A Housing Bright Spot for Buyers: Inventory Starting To Increase

Growing Supply

The run-up in housing prices over the last two years has been well documented. As large numbers of people stopped renting and bought homes during COVID-19 lockdowns, prices rose and supply diminished. Housing inventory has remained low as construction rates fell dramatically following the 2008 recession.

But there’s some indication that inventory is growing, according to data from Realtor.com. While available supply was 12% lower in April year-over-year, that’s the smallest such decline since the end of 2019. Market observers say supply is increasing because fewer mid-sized family homes are going under contract during the busy spring homebuying season.

Rising Rate Environment

With homes remaining on the market longer, and the pace of home sales potentially slowing, it seems rising mortgage rates are the likely reason. Since January the average rate on a 30-year fixed mortgage has risen by more than 2.5%. Home prices are also at historically high levels, so would-be buyers are increasingly priced out of the market.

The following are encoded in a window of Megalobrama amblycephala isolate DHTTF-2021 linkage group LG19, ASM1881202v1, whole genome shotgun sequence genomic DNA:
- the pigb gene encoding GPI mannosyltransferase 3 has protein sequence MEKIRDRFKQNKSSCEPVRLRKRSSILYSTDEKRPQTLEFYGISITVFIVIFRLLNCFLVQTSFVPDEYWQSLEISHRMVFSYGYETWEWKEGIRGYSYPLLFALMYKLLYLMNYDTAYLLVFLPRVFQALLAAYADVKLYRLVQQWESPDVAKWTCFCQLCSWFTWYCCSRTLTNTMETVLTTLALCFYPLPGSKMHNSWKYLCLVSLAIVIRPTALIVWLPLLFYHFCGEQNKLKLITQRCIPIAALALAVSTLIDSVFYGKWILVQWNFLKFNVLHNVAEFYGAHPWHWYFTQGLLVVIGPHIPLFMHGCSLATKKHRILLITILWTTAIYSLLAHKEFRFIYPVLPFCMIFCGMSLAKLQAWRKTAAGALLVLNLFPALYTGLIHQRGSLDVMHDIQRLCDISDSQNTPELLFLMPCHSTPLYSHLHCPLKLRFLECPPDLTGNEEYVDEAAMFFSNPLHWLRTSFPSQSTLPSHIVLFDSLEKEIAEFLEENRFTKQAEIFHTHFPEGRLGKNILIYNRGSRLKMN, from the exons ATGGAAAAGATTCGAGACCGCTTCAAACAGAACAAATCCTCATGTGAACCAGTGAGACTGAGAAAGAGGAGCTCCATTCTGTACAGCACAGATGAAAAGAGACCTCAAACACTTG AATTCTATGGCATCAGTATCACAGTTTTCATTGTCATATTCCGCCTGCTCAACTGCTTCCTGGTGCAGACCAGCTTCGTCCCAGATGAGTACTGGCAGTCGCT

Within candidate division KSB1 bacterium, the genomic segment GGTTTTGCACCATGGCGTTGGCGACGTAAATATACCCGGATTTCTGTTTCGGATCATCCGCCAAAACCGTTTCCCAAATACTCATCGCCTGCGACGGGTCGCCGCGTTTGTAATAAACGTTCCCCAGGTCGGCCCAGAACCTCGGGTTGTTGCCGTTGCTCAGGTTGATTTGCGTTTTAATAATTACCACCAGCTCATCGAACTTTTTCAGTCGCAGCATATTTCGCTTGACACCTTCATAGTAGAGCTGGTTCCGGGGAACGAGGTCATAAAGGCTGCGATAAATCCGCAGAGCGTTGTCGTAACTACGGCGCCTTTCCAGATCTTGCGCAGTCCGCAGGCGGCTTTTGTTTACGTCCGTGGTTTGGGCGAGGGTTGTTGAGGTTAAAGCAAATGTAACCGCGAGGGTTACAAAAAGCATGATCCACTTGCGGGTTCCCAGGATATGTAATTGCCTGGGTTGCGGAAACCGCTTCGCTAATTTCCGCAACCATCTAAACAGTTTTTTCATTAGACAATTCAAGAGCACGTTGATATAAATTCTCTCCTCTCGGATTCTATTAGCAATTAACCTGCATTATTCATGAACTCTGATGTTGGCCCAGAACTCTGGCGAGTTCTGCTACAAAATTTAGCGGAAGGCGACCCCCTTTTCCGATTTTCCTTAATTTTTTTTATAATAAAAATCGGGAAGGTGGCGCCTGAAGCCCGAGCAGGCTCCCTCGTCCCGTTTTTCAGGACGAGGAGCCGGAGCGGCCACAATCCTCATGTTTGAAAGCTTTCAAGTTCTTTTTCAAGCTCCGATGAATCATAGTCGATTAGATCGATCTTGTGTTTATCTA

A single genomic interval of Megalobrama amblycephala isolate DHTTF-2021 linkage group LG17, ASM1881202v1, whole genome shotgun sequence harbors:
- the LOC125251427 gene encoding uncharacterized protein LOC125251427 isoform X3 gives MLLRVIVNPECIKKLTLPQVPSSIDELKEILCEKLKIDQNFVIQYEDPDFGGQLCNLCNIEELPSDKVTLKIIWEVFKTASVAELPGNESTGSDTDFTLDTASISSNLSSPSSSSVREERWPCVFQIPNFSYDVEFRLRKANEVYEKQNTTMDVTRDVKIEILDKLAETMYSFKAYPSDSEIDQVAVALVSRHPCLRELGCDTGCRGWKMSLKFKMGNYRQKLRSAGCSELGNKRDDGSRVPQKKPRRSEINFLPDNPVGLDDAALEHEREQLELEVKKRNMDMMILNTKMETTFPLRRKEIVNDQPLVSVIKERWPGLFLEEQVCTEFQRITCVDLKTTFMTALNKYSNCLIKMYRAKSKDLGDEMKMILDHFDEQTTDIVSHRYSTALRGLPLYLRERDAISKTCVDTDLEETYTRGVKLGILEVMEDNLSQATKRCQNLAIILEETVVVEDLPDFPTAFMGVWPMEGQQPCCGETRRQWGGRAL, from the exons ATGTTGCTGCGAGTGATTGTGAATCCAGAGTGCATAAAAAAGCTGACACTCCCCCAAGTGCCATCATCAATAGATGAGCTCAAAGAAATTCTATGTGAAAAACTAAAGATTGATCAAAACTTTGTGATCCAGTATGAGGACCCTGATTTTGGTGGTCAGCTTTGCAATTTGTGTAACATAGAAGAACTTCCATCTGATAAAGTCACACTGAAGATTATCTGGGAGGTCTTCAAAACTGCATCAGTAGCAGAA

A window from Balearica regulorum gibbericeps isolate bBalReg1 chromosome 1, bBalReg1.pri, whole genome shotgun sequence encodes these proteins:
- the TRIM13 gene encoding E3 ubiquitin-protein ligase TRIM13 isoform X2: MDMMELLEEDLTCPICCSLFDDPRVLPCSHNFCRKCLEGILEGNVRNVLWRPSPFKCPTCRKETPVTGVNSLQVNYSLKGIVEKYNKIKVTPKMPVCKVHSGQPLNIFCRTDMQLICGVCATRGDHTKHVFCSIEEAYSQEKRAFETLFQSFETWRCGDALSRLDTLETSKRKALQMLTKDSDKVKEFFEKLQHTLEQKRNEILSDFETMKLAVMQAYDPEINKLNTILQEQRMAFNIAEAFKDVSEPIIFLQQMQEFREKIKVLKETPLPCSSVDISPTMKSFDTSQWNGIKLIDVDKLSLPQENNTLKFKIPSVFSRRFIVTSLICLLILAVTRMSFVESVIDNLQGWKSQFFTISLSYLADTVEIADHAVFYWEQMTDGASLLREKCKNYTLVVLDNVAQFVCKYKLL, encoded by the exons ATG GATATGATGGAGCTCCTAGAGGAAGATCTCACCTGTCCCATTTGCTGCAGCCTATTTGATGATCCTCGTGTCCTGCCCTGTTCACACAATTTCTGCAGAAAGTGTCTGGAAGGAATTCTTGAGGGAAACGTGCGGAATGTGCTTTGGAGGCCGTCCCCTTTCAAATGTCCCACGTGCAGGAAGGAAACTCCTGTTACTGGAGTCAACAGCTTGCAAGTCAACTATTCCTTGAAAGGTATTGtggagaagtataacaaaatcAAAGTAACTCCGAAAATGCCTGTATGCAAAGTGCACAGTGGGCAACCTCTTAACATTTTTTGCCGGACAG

Lenders explain around 25% of potential mortgage borrowers have found themselves priced out by rising rates. Some real-estate agents say this is all having a gradual effect and is bringing back some “sanity” to the market, including fewer bidding wars.

Pricing Expectations

The formula toward increased housing inventory is simple: fewer buyers and more sellers. There’s some indication would-be buyers could end up staying on the fence. A Gallup survey found 70% of Americans consider now a “bad time” to buy a home, which is the highest number since the question was first asked by the polling organization in 1978.

On the selling side, the process may take longer. Real-estate agents explain many clients have unrealistic expectations when it comes to their house’s value, given how much prices have risen. In 95% of US housing markets, homes are less affordable than their historical averages. Would-be buyers still face an uphill battle, but if nothing else there are some signs inventory may be moving in the right direction.

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James Flippin ABOUT James Flippin James Flippin is the son of a financial advisor who grew up hearing and learning about bond yields, interest rates, the stock market, and the ins and outs of Wall Street. After stints as a licensing and business broker for Marcus and Millichap in New York City, James moved into broadcasting and became a reporter and anchor. He covered crime, politics, finance, and tech at NBC News Radio while working part-time as a producer for SiriusXM. James graduated from the University of Delaware with a bachelor’s degree in political science and economics. He's also an accomplished podcaster with over 10-years of experience.

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